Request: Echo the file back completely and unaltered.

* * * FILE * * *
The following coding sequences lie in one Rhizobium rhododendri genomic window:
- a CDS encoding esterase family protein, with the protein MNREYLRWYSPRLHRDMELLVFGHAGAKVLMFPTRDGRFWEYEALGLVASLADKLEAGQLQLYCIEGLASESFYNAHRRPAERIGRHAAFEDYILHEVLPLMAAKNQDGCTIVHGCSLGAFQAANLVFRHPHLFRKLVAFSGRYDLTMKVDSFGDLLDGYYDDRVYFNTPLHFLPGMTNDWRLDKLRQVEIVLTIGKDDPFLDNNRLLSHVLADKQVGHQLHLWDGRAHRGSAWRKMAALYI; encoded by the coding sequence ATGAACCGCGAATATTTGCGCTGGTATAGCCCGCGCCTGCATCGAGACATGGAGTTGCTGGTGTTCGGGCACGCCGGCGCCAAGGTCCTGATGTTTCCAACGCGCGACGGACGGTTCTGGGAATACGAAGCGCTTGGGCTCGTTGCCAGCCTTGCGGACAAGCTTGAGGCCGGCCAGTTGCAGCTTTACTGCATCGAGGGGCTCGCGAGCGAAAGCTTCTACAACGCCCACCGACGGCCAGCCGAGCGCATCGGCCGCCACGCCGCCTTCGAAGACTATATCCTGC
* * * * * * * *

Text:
The following coding sequences lie in one Rhizobium rhododendri genomic window:
- a CDS encoding esterase family protein, with the protein MNREYLRWYSPRLHRDMELLVFGHAGAKVLMFPTRDGRFWEYEALGLVASLADKLEAGQLQLYCIEGLASESFYNAHRRPAERIGRHAAFEDYILHEVLPLMAAKNQDGCTIVHGCSLGAFQAANLVFRHPHLFRKLVAFSGRYDLTMKVDSFGDLLDGYYDDRVYFNTPLHFLPGMTNDWRLDKLRQVEIVLTIGKDDPFLDNNRLLSHVLADKQVGHQLHLWDGRAHRGSAWRKMAALYI; encoded by the coding sequence ATGAACCGCGAATATTTGCGCTGGTATAGCCCGCGCCTGCATCGAGACATGGAGTTGCTGGTGTTCGGGCACGCCGGCGCCAAGGTCCTGATGTTTCCAACGCGCGACGGACGGTTCTGGGAATACGAAGCGCTTGGGCTCGTTGCCAGCCTTGCGGACAAGCTTGAGGCCGGCCAGTTGCAGCTTTACTGCATCGAGGGGCTCGCGAGCGAAAGCTTCTACAACGCCCACCGACGGCCAGCCGAGCGCATCGGCCGCCACGCCGCCTTCGAAGACTATATCCTGC